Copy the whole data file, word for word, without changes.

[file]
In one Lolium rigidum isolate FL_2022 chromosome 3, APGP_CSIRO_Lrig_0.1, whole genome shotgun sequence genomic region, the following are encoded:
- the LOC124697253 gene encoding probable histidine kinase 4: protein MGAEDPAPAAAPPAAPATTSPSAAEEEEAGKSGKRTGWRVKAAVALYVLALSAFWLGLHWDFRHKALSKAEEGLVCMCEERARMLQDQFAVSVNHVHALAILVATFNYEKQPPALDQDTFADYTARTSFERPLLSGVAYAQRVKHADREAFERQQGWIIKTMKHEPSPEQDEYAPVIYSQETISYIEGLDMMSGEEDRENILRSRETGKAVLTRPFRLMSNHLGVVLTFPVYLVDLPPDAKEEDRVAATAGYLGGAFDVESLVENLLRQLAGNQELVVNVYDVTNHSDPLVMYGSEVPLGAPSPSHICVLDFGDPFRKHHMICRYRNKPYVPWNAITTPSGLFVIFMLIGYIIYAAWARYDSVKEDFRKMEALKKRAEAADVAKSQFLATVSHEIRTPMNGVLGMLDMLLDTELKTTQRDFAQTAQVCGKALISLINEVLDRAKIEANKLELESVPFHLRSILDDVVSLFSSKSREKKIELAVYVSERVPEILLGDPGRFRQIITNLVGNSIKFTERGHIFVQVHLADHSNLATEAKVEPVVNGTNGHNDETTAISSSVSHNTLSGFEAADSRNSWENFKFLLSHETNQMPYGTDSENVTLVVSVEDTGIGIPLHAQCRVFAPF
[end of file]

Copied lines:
In one Lolium rigidum isolate FL_2022 chromosome 3, APGP_CSIRO_Lrig_0.1, whole genome shotgun sequence genomic region, the following are encoded:
- the LOC124697253 gene encoding probable histidine kinase 4: protein MGAEDPAPAAAPPAAPATTSPSAAEEEEAGKSGKRTGWRVKAAVALYVLALSAFWLGLHWDFRHKALSKAEEGLVCMCEERARMLQDQFAVSVNHVHALAILVATFNYEKQPPALDQDTFADYTARTSFERPLLSGVAYAQRVKHADREAFERQQGWIIKTMKHEPSPEQDEYAPVIYSQETISYIEGLDMMSGEEDRENILRSRETGKAVLTRPFRLMSNHLGVVLTFPVYLVDLPPDAKEEDRVAATAGYLGGAFDVESLVENLLRQLAGNQELVVNVYDVTNHSDPLVMYGSEVPLGAPSPSHICVLDFGDPFRKHHMICRYRNKPYVPWNAITTPSGLFVIFMLIGYIIYAAWARYDSVKEDFRKMEALKKRAEAADVAKSQFLATVSHEIRTPMNGVLGMLDMLLDTELKTTQRDFAQTAQVCGKALISLINEVLDRAKIEANKLELESVPFHLRSILDDVVSLFSSKSREKKIELAVYVSERVPEILLGDPGRFRQIITNLVGNSIKFTERGHIFVQVHLADHSNLATEAKVEPVVNGTNGHNDETTAISSSVSHNTLSGFEAADSRNSWENFKFLLSHETNQMPYGTDSENVTLVVSVEDTGIGIPLHAQCRVFAPF